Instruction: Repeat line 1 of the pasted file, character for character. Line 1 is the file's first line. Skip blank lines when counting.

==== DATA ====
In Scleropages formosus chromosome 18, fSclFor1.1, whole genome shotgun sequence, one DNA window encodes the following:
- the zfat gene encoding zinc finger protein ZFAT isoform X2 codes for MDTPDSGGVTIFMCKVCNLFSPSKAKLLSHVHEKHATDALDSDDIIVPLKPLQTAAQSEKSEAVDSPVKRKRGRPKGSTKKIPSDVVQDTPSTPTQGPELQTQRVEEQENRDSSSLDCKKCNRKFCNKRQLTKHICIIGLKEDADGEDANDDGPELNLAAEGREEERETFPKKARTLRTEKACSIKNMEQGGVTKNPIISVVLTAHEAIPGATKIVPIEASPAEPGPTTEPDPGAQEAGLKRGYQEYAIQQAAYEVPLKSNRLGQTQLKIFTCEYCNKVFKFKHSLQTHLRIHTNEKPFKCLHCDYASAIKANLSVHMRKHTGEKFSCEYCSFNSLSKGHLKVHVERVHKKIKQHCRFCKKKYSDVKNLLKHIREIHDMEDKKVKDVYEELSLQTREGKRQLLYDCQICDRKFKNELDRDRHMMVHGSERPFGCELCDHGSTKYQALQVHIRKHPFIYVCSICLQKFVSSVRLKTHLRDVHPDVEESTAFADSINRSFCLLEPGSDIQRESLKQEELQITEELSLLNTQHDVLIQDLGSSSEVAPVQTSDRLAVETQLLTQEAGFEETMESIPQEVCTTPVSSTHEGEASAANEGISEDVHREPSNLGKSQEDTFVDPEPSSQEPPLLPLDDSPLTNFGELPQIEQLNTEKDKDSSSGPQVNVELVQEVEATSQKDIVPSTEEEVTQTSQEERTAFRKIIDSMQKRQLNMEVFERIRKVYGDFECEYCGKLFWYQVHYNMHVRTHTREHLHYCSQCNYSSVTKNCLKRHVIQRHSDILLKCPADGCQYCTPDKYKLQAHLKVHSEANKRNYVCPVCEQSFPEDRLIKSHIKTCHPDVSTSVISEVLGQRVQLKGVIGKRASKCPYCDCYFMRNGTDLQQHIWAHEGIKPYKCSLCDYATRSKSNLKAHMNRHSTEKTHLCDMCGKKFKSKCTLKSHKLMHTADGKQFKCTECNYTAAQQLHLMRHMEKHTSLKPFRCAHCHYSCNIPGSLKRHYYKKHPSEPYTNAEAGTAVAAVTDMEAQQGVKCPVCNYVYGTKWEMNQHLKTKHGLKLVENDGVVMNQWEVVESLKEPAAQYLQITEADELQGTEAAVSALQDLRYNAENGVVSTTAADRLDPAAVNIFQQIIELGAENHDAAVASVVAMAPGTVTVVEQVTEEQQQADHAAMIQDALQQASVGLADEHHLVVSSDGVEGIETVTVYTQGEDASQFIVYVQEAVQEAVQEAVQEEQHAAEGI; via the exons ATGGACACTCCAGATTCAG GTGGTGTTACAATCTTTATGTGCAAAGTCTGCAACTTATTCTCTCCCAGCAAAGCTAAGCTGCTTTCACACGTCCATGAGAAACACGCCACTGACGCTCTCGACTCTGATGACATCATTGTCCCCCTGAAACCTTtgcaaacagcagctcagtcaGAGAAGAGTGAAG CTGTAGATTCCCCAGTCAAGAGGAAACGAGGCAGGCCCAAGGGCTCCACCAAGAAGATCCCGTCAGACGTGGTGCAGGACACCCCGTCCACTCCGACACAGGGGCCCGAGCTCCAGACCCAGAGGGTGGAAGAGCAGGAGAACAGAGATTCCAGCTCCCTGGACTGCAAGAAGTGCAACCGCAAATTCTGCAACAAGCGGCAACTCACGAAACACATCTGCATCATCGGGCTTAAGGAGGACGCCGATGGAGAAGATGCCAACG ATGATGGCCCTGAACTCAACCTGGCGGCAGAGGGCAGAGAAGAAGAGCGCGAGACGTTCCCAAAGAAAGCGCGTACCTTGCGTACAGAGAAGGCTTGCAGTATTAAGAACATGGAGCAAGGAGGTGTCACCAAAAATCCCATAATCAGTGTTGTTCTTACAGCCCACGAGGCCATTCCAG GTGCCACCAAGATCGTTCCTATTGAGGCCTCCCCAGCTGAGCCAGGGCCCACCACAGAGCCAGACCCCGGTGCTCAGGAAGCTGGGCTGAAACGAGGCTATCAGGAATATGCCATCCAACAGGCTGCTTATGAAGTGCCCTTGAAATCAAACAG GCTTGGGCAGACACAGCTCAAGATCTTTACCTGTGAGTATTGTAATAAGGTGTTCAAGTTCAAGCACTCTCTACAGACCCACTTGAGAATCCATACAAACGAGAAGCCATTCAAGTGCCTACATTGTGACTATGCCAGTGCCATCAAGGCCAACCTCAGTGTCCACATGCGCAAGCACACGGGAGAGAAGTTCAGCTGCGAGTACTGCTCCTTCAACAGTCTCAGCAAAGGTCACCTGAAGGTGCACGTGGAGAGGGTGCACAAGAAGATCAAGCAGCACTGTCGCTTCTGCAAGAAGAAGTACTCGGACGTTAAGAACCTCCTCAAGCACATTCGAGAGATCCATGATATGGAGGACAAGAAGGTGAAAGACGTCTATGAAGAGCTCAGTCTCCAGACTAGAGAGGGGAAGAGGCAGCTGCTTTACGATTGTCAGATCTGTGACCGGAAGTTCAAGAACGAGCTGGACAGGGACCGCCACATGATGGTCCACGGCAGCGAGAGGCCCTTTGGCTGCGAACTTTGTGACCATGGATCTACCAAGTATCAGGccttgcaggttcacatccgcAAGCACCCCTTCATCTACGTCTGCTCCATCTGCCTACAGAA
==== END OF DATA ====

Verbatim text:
In Scleropages formosus chromosome 18, fSclFor1.1, whole genome shotgun sequence, one DNA window encodes the following: